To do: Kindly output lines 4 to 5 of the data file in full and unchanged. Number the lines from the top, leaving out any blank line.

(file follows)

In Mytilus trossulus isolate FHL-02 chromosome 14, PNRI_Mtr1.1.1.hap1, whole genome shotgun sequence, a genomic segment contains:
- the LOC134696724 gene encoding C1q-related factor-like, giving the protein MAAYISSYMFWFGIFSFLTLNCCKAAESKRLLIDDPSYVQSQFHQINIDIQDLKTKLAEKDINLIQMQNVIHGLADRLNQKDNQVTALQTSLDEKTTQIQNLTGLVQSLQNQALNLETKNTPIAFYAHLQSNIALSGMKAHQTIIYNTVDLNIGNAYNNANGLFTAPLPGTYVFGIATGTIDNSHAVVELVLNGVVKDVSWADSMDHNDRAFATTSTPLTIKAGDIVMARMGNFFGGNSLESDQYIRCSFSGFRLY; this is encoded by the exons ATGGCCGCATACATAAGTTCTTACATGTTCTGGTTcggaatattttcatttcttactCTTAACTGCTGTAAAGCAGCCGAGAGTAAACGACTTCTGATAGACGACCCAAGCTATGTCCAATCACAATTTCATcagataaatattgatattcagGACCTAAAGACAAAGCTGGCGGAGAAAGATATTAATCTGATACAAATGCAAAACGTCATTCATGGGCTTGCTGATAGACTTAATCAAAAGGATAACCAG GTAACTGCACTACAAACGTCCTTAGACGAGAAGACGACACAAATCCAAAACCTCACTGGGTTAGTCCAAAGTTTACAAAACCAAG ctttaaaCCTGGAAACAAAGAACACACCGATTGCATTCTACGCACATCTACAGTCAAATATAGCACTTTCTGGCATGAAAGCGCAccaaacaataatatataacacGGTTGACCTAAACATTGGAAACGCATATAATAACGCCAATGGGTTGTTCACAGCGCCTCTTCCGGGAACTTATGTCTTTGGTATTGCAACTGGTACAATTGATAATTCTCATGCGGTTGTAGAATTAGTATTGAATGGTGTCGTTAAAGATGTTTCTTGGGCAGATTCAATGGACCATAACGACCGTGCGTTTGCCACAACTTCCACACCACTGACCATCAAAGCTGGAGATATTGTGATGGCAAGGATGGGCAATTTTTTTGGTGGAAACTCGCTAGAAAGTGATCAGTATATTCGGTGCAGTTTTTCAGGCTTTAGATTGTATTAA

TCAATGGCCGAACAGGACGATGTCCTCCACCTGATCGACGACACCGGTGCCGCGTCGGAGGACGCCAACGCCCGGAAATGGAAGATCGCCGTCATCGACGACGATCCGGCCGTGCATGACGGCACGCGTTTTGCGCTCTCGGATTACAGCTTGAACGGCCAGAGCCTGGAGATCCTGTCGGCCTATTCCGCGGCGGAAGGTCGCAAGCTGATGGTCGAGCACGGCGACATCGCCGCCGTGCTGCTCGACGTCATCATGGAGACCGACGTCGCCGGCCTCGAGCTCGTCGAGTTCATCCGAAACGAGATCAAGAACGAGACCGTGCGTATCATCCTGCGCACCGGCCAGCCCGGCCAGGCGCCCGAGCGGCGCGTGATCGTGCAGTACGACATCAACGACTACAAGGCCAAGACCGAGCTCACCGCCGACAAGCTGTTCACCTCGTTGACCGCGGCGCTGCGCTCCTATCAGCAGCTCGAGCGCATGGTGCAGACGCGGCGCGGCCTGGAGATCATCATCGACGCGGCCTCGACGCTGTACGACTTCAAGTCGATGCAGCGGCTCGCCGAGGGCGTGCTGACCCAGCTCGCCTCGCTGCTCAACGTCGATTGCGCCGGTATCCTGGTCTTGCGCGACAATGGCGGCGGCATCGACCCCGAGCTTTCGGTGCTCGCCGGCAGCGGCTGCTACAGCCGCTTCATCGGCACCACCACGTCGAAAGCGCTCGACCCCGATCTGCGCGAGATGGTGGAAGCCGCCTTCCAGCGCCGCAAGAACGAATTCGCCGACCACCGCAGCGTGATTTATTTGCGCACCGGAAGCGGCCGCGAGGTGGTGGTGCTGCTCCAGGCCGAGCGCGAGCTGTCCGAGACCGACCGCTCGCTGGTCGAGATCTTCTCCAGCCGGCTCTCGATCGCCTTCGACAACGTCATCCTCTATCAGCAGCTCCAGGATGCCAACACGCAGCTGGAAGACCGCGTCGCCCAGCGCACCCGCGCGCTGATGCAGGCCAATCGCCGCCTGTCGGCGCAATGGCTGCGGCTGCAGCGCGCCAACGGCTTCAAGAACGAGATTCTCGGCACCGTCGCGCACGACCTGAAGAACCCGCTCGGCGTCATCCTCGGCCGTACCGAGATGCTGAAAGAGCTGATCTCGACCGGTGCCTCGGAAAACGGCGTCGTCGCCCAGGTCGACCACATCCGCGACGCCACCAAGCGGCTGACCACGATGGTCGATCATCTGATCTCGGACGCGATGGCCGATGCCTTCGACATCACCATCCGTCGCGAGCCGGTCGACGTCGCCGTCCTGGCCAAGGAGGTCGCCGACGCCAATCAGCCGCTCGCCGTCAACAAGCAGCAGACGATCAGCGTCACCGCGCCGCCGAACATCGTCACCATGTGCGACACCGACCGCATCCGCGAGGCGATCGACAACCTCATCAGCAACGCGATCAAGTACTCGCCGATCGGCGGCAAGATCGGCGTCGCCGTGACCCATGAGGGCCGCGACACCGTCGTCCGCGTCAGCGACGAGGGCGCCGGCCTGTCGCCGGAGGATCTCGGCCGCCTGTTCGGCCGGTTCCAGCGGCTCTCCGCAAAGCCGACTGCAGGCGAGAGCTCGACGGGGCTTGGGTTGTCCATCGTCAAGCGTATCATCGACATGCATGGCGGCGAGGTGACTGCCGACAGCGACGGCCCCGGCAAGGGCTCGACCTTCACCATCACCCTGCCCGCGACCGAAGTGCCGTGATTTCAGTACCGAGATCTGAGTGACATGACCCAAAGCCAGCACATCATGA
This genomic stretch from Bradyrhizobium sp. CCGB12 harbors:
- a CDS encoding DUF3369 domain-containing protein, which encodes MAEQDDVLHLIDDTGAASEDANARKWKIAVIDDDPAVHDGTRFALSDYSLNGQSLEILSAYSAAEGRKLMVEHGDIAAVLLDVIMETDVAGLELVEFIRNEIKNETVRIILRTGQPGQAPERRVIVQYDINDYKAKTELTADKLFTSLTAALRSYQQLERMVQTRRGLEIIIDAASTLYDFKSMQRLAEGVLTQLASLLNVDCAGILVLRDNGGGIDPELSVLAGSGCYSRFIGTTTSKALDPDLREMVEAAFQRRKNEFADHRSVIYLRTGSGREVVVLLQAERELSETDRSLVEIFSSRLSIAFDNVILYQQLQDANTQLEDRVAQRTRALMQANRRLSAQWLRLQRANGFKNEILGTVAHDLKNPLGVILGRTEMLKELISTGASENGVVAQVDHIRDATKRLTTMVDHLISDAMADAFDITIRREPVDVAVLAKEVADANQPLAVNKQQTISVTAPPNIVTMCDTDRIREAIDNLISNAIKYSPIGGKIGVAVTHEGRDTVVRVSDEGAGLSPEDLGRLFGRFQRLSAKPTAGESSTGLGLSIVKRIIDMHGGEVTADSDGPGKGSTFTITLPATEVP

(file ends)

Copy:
This genomic stretch from Bradyrhizobium sp. CCGB12 harbors:
- a CDS encoding DUF3369 domain-containing protein, which encodes MAEQDDVLHLIDDTGAASEDANARKWKIAVIDDDPAVHDGTRFALSDYSLNGQSLEILSAYSAAEGRKLMVEHGDIAAVLLDVIMETDVAGLELVEFIRNEIKNETVRIILRTGQPGQAPERRVIVQYDINDYKAKTELTADKLFTSLTAALRSYQQLERMVQTRRGLEIIIDAASTLYDFKSMQRLAEGVLTQLASLLNVDCAGILVLRDNGGGIDPELSVLAGSGCYSRFIGTTTSKALDPDLREMVEAAFQRRKNEFADHRSVIYLRTGSGREVVVLLQAERELSETDRSLVEIFSSRLSIAFDNVILYQQLQDANTQLEDRVAQRTRALMQANRRLSAQWLRLQRANGFKNEILGTVAHDLKNPLGVILGRTEMLKELISTGASENGVVAQVDHIRDATKRLTTMVDHLISDAMADAFDITIRREPVDVAVLAKEVADANQPLAVNKQQTISVTAPPNIVTMCDTDRIREAIDNLISNAIKYSPIGGKIGVAVTHEGRDTVVRVSDEGAGLSPEDLGRLFGRFQRLSAKPTAGESSTGLGLSIVKRIIDMHGGEVTADSDGPGKGSTFTITLPATEVP